Doha: Where meat reigns supreme in Tel Aviv - review

Doha is the meat equivalent of Ola Ola, which we reviewed a few weeks ago. Here one could say that meat reigns supreme

 Doha (photo credit: ALEX DEUTSCH)
Doha
(photo credit: ALEX DEUTSCH)

Just getting to Doha is an adventure in itself: negotiating the narrow winding alleys of Jaffa wearing your best high heels and trying to avoid the puddles left by departing store owners washing down the ground in front of their shops after they close up for the night.

But it’s worth it if you are heading to Doha, a meat restaurant under the direction of famed chef Shaked Pahima and his business partner Maor Revah, who was there to greet us one evening when we visited recently.

Where meat reigns supreme in Tel Aviv

Doha is the meat equivalent of Ola Ola, which we reviewed a few weeks ago. Here one could say that meat reigns supreme. There were several different steak dishes, hamburgers, goose liver, kebab – no chicken but, luckily for me, one very good fish dish.

For a starter I chose ceviche, which is listed on the menu as ‘Tropical Raw Fish.’ It consisted of tiny cubed pieces of musar-yam mixed with fresh pineapple and salad vegetables. The very lemony dressing turned this starter into a wake-up call for what was to come. (NIS 56).

My companion chose cigars, seeing the magic L-word (lamb) as a filling. They were hot and crispy, and filled with meat, certainly, but of lamb we could not detect even a smidgeon. The meat was slightly peppery and on the plate were two dips – an excellent Har Bracha tehina and tomato salsa. (NIS 69).

 Doha (credit: ALEX DEUTSCH) Doha (credit: ALEX DEUTSCH)

Maor insisted we also try the house salad, which consisted of purple endive, cherry tomatoes, sliced radish and pistachio nuts with a very interesting creamy dressing and plenty of mustard and cress that made me feel nostalgic for England.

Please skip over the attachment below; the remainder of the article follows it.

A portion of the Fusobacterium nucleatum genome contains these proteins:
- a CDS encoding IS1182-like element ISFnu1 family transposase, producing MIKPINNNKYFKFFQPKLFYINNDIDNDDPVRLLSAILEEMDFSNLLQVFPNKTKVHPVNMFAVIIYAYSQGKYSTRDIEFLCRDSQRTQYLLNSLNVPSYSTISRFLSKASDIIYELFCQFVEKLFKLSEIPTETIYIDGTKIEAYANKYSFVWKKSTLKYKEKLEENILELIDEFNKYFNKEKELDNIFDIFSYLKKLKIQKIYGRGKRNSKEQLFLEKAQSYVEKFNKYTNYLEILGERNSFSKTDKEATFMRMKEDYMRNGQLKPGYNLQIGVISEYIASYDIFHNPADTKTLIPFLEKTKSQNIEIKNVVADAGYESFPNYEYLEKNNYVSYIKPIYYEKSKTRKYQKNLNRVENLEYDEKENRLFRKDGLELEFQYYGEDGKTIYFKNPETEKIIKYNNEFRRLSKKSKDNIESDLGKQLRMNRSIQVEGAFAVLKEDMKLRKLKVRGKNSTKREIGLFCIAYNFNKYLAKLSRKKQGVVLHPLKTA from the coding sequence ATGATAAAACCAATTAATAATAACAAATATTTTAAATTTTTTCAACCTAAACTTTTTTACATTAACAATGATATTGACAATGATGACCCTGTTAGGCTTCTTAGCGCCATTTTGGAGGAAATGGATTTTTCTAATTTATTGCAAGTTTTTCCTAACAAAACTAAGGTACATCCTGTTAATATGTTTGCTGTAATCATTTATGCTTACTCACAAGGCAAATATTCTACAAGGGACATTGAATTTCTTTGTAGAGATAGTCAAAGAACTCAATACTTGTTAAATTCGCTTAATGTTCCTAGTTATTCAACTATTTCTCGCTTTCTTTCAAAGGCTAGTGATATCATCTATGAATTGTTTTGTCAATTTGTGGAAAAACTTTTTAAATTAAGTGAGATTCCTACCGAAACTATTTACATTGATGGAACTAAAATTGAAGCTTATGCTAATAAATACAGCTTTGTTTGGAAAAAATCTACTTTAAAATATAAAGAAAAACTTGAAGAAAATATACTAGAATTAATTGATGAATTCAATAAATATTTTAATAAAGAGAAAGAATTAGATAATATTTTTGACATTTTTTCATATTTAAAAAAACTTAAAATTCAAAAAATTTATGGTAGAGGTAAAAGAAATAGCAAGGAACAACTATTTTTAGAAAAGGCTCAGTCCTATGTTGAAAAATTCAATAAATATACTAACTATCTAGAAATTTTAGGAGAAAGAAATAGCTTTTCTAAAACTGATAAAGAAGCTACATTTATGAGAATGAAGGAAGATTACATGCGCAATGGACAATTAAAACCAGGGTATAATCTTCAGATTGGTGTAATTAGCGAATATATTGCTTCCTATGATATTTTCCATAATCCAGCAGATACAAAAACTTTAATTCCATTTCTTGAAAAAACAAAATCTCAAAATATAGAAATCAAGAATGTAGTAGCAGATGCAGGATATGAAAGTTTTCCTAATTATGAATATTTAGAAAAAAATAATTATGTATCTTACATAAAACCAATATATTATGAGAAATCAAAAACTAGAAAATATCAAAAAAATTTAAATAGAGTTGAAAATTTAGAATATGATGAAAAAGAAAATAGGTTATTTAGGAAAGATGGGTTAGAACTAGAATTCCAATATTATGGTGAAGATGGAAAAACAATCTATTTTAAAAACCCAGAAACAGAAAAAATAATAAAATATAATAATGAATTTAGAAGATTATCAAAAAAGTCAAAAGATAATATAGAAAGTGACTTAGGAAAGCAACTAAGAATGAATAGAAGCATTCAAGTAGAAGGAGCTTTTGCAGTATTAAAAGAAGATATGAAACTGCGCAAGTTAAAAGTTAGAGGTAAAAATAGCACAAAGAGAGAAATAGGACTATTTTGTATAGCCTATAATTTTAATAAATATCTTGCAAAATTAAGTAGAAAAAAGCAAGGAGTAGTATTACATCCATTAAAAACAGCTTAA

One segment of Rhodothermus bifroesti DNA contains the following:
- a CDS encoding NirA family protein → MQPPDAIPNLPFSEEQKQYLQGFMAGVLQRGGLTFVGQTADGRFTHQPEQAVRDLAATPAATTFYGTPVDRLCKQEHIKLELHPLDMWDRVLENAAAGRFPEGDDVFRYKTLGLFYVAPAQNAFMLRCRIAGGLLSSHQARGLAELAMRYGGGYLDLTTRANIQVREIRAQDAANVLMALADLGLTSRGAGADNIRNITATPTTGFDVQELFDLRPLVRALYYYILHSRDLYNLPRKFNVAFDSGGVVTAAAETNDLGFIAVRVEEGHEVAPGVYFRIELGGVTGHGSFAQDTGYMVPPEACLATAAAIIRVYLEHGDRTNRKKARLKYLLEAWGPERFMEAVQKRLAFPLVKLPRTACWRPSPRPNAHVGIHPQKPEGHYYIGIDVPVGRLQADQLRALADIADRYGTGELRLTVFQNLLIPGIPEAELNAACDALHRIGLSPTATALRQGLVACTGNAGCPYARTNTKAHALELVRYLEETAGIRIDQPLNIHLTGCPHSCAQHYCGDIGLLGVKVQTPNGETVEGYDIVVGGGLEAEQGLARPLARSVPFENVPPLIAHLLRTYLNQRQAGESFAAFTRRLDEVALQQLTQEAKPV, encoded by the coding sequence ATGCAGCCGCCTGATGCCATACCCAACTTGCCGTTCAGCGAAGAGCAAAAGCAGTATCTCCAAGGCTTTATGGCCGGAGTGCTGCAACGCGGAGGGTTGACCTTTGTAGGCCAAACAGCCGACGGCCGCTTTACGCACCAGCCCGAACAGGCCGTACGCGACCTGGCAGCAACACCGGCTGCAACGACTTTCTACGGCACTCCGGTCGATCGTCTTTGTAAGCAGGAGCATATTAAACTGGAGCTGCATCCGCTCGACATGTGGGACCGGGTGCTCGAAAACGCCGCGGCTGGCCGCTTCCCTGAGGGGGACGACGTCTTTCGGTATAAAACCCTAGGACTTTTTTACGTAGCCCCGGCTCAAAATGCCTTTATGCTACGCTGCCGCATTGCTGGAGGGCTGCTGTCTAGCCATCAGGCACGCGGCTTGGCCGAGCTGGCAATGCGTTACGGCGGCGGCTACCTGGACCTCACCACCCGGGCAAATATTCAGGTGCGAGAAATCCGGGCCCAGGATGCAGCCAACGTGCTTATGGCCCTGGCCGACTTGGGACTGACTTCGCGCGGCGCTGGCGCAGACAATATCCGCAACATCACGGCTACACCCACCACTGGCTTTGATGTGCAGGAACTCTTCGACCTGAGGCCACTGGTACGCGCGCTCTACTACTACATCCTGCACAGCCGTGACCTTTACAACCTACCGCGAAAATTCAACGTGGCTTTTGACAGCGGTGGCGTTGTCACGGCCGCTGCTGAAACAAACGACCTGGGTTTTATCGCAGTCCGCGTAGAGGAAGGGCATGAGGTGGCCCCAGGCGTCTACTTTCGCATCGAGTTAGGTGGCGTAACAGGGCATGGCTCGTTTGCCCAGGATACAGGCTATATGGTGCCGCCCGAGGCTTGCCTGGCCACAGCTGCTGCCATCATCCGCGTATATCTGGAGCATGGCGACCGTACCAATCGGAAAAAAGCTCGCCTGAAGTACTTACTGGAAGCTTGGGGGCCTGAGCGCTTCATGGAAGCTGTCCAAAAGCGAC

Liquid refreshment consisted of a very large beer for my companion and a diet Sprite for me – until I realized that all this sophisticated food required at least a glass of wine. Maor brought me a glass of Recanati Cabernet Sauvignon which did the job admirably.

For mains I chose lavrak (NIS 139) and my husband went for a filet mignon steak. (NIS 172). The two fillets of fish were lightly fried but not oily and perfectly seasoned. They came with a creamy potato puree and very underdone broccoli, which I suppose is better than overdone.

The steak came medium as requested and seemed to be very tender – and the sweet Merlot sauce was a welcome addition. Growing up in post-war Britain, filet mignon was unheard of and is still quite rare in kosher cuisine due to the difficulty in getting to that particular cut of meat.

We decided to share the dessert and asked for the crack pie and two spoons. We had to Google the name to discover exactly what we were eating. It has an oatmeal crust, egg yolks, sugar and some sort of pareve cream. It had an excellent caramel sauce and a topping of pistachio nuts. Very good if you have a sweet tooth. (NIS 45).

After all this great food and the very welcoming atmosphere of the place, we decided to have our mint teas at home and left, with full stomachs and warm hearts for the half-hour drive home.

DohaTarmav 37, Carmel Market, Tel-Aviv.077-230-8237Hours: Monday-Thursday, 19.00 – late.

The writer was a guest of the restaurant.